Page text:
Yesterday, federal prosecutors in New York announced that the operators of a global online currency exchange, similar to PayPal, ran a $6 billion money-laundering operation, which acted as a central hub for criminals trafficking in everything from child pornography to identity theft.
Over a period of seven years, Liberty Reserve conducted more than 55 million transactions for millions of “customers” around the world, including 200,000 here in the U.S.
On Friday, officials in Spain arrested Liberty Reserve founder Arthur Budovsky, who’s among seven people arrested and charged in the case.
All of those charged face counts of conspiracy to commit money laundering, conspiracy to operate an unlicensed money-transmitting business and operating an unlicensed money-transmitting business.
So, it looks like those responsible for the biggest online cyber money laundering case in history will be held criminally accountable for their actions.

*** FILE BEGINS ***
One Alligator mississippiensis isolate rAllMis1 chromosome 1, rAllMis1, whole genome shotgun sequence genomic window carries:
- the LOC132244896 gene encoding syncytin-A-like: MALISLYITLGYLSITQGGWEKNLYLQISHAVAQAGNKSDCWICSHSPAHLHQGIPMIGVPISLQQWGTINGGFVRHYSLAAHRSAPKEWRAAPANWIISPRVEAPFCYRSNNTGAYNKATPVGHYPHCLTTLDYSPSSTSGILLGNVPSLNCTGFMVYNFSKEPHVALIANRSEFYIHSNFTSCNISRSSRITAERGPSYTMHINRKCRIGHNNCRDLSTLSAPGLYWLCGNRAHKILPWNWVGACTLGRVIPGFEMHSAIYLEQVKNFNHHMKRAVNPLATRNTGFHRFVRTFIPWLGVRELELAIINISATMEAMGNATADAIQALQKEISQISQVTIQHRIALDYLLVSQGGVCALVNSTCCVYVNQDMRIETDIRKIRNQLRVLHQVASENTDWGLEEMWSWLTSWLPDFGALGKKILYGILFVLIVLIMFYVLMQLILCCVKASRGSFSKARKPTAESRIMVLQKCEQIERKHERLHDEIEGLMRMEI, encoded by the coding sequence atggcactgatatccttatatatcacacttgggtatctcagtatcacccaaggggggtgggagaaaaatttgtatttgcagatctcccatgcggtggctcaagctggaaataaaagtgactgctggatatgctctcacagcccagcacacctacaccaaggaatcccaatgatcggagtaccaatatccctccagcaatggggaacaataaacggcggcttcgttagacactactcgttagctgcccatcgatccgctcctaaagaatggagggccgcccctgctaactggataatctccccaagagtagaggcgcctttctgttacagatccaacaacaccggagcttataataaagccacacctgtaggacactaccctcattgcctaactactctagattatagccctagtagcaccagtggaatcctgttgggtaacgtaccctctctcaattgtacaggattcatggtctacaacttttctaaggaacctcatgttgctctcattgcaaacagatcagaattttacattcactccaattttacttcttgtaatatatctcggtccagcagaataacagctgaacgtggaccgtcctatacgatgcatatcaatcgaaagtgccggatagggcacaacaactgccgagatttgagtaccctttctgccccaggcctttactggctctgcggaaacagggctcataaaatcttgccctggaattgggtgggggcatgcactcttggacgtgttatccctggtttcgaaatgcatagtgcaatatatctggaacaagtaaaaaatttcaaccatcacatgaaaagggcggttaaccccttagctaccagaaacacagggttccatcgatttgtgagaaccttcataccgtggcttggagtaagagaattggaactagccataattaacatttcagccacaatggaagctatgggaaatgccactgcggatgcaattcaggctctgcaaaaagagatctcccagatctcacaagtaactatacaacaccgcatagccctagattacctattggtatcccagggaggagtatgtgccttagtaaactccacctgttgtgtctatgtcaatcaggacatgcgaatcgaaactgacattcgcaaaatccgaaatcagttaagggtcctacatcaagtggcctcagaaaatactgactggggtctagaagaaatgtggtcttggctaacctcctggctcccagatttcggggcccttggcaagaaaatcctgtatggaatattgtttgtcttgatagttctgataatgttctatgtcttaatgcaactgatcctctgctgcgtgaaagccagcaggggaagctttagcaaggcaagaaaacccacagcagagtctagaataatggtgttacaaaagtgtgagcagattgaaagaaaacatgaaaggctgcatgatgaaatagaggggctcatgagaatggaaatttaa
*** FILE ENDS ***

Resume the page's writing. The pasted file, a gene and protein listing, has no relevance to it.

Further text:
If only the same thing could be said for money launderers in big banks, like HSBC.
Back in December of last year, Department of Justice and U.S Treasury officials announced that HSBC, the world's largest bank and the second largest bank in the United States had laundered money for some of the most notorious international drug cartels in the world, while also illegally conducting transactions on behalf of customers in Iran, Libya, Cuba, Sudan and Burma.
Between 2006 and 2009, according to federal officials, HSBC failed to monitor a staggering $670 billion in wire transfers and an additional $9.4 billion in cash transactions from its operations in Mexico.
As a result, according to officials, at least $881 million in drug trafficking money, including money from the Sinaloa Cartel of Mexico and the Norte del Valle Cartel of Colombia, was laundered through the big bank.
The Department of Justice also said that HSBC helped process $660 million in illegal transactions from Iran, Cuba, Sudan, Libya and Burma by intentionally hiding the identities of these countries.